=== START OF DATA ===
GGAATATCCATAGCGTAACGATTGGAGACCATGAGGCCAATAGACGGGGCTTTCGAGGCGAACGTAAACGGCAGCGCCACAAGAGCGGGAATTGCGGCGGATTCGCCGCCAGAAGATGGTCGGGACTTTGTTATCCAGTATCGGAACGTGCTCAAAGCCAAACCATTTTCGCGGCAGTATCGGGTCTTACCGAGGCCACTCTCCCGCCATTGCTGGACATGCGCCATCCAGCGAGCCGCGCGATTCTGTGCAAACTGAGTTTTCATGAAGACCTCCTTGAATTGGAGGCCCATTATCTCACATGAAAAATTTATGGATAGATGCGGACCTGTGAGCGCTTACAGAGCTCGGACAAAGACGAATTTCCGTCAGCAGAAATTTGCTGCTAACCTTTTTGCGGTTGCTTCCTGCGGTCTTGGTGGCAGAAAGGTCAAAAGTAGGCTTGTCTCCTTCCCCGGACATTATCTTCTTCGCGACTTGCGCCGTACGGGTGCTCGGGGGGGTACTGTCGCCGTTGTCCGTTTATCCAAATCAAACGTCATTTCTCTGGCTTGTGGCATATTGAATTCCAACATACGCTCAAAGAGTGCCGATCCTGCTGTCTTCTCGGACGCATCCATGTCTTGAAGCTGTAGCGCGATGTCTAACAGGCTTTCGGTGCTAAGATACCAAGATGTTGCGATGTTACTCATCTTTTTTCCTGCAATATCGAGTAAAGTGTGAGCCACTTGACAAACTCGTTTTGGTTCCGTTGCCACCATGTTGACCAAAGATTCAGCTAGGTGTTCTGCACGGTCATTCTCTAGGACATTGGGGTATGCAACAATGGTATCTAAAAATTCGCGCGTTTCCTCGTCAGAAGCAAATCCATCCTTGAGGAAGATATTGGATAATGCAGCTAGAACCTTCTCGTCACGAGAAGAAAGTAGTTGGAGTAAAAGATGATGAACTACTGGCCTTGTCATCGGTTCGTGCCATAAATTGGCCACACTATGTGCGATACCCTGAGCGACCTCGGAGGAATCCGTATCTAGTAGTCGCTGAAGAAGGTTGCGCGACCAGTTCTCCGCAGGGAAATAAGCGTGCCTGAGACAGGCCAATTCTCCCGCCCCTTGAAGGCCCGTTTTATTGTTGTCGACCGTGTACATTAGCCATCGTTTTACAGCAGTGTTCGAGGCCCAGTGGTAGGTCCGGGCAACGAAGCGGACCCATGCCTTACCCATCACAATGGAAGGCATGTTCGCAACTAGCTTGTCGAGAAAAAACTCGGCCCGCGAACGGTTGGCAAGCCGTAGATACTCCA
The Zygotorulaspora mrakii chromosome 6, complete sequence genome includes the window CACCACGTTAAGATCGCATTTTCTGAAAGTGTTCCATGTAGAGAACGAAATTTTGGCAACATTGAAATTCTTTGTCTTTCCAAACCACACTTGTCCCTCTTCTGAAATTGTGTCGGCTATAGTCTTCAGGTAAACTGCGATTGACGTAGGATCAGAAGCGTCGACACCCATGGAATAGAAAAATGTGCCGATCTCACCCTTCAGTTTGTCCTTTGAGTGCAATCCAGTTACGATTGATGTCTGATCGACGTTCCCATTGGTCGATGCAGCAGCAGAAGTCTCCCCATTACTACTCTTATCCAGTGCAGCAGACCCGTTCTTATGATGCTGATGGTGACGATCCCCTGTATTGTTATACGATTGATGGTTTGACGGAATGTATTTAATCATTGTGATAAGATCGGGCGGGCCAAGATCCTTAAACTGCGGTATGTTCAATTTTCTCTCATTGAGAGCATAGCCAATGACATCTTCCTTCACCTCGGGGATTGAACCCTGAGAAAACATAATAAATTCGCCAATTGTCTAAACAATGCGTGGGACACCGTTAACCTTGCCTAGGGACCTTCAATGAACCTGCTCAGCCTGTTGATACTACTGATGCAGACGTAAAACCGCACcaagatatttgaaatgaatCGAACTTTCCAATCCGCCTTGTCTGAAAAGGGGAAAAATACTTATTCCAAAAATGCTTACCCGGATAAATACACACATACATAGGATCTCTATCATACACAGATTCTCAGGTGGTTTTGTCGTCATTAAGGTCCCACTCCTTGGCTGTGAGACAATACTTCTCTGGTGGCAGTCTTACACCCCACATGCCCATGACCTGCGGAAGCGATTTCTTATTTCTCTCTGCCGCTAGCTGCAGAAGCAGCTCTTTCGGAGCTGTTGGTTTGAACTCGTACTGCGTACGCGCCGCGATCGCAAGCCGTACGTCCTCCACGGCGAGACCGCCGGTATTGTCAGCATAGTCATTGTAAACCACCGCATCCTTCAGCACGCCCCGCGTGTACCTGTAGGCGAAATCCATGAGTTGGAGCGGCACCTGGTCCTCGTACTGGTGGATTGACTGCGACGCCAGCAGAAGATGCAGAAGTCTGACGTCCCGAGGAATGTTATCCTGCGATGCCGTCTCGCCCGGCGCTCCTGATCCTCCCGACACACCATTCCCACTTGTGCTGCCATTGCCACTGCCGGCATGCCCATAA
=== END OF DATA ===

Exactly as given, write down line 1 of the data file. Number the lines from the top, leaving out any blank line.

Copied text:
GGAATATCCATAGCGTAACGATTGGAGACCATGAGGCCAATAGACGGGGCTTTCGAGGCGAACGTAAACGGCAGCGCCACAAGAGCGGGAATTGCGGCGGATTCGCCGCCAGAAGATGGTCGGGACTTTGTTATCCAGTATCGGAACGTGCTCAAAGCCAAACCATTTTCGCGGCAGTATCGGGTCTTACCGAGGCCACTCTCCCGCCATTGCTGGACATGCGCCATCCAGCGAGCCGCGCGATTCTGTGCAAACTGAGTTTTCATGAAGACCTCCTTGAATTGGAGGCCCATTATCTCACATGAAAAATTTATGGATAGATGCGGACCTGTGAGCGCTTACAGAGCTCGGACAAAGACGAATTTCCGTCAGCAGAAATTTGCTGCTAACCTTTTTGCGGTTGCTTCCTGCGGTCTTGGTGGCAGAAAGGTCAAAAGTAGGCTTGTCTCCTTCCCCGGACATTATCTTCTTCGCGACTTGCGCCGTACGGGTGCTCGGGGGGGTACTGTCGCCGTTGTCCGTTTATCCAAATCAAACGTCATTTCTCTGGCTTGTGGCATATTGAATTCCAACATACGCTCAAAGAGTGCCGATCCTGCTGTCTTCTCGGACGCATCCATGTCTTGAAGCTGTAGCGCGATGTCTAACAGGCTTTCGGTGCTAAGATACCAAGATGTTGCGATGTTACTCATCTTTTTTCCTGCAATATCGAGTAAAGTGTGAGCCACTTGACAAACTCGTTTTGGTTCCGTTGCCACCATGTTGACCAAAGATTCAGCTAGGTGTTCTGCACGGTCATTCTCTAGGACATTGGGGTATGCAACAATGGTATCTAAAAATTCGCGCGTTTCCTCGTCAGAAGCAAATCCATCCTTGAGGAAGATATTGGATAATGCAGCTAGAACCTTCTCGTCACGAGAAGAAAGTAGTTGGAGTAAAAGATGATGAACTACTGGCCTTGTCATCGGTTCGTGCCATAAATTGGCCACACTATGTGCGATACCCTGAGCGACCTCGGAGGAATCCGTATCTAGTAGTCGCTGAAGAAGGTTGCGCGACCAGTTCTCCGCAGGGAAATAAGCGTGCCTGAGACAGGCCAATTCTCCCGCCCCTTGAAGGCCCGTTTTATTGTTGTCGACCGTGTACATTAGCCATCGTTTTACAGCAGTGTTCGAGGCCCAGTGGTAGGTCCGGGCAACGAAGCGGACCCATGCCTTACCCATCACAATGGAAGGCATGTTCGCAACTAGCTTGTCGAGAAAAAACTCGGCCCGCGAACGGTTGGCAAGCCGTAGATACTCCA